Depression is often difficult to diagnose in children. Children may manifest similar depressive symptoms as adults such as excessive sleep or loss of appetite or they may seem more irritable and angry.
They may begin to isolate themselves from friends and their school grades may decline significantly. Depression often occurs when a child feels powerless and helpless in their environment. Therapy may focus on helping children develop the resources to feel more “in control” of themselves and their surroundings. Family therapy is often an important component of treatment in order to identify and change maladaptive family relationships.
People with a depressive illness cannot merely “pull themselves together” and get better. Without treatment, symptoms (see below for a list of symptoms) can last for weeks, months, or years. Appropriate treatment, however, can help most people who suffer from depression. Symptoms of depression may include:
- Persistent sad, anxious, or “empty” mood
- Feelings of hopelessness, pessimism
- Feelings of guilt, worthlessness, helplessness
- Loss of interest or pleasure in hobbies and activities that were once enjoyed, including sex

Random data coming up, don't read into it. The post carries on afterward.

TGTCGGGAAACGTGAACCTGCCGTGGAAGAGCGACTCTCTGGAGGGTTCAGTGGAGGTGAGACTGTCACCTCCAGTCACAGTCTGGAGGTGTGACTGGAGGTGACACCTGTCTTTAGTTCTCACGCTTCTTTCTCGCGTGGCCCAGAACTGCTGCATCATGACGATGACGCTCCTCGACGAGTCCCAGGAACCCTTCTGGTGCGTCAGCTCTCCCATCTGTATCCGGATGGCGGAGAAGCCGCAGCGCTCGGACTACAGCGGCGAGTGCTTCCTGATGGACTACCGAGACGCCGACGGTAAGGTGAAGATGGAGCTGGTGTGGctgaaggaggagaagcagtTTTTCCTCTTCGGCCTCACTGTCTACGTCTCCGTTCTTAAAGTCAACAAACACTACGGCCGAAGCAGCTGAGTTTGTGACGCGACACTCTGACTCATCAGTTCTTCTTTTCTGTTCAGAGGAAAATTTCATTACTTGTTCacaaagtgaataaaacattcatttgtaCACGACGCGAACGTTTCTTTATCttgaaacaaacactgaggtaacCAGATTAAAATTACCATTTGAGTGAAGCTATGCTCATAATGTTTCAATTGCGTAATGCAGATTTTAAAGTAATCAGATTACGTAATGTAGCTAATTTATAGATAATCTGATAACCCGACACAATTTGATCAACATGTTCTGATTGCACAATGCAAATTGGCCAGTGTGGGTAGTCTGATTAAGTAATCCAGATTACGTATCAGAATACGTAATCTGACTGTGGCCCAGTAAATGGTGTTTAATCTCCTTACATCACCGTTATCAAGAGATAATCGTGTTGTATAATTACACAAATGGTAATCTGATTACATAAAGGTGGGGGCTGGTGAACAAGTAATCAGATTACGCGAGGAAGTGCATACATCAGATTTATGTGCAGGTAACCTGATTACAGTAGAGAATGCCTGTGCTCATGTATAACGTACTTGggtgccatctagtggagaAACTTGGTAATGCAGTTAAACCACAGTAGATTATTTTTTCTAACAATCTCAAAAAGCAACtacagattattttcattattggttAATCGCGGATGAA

- Decreased energy, fatigue, being “slowed down”
- Difficulty concentrating, remembering, making decisions
- Insomnia, early morning awakening, or oversleeping
- Appetite and/or weight loss or overeating and weight gain
- Thoughts of death or suicide, suicide attempts
- Restlessness, irritability
- Persistent physical symptoms that do not respond to treatment, such as headaches, digestive disorders, and chronic pain
Major depression is characterized by symptoms that interfere with the ability to work, study, sleep, eat, and enjoy once pleasurable activities. Such a disabling episode of depression may occur only once or several times in a lifetime.
Dysthymia involves long-term, chronic symptoms that do not disable but keep one from functioning well or from feeling good. Many people with dysthymia also experience major depressive episodes at some time in their lives.
Bipolar disorder is characterized by cycling mood changes: severe highs (mania) and lows (depression). Sometimes the mood switches are dramatic and rapid, but most often they are gradual. When in the depressed cycle, an individual can have any or all of the symptoms of a depressive disorder. When in the manic cycle, the individual may be overactive, overtalkative, and have a great deal of energy. Mania often affects thinking, judgment, and social behavior in ways that cause serious problems and embarrassment. For example, the individual in a manic phase may feel elated, full of grand schemes that might range from unwise business decisions to romantic sprees. Mania left untreated, may worsen to a psychotic state.
Contact Behavior Therapy of New York to help your child reduce depression.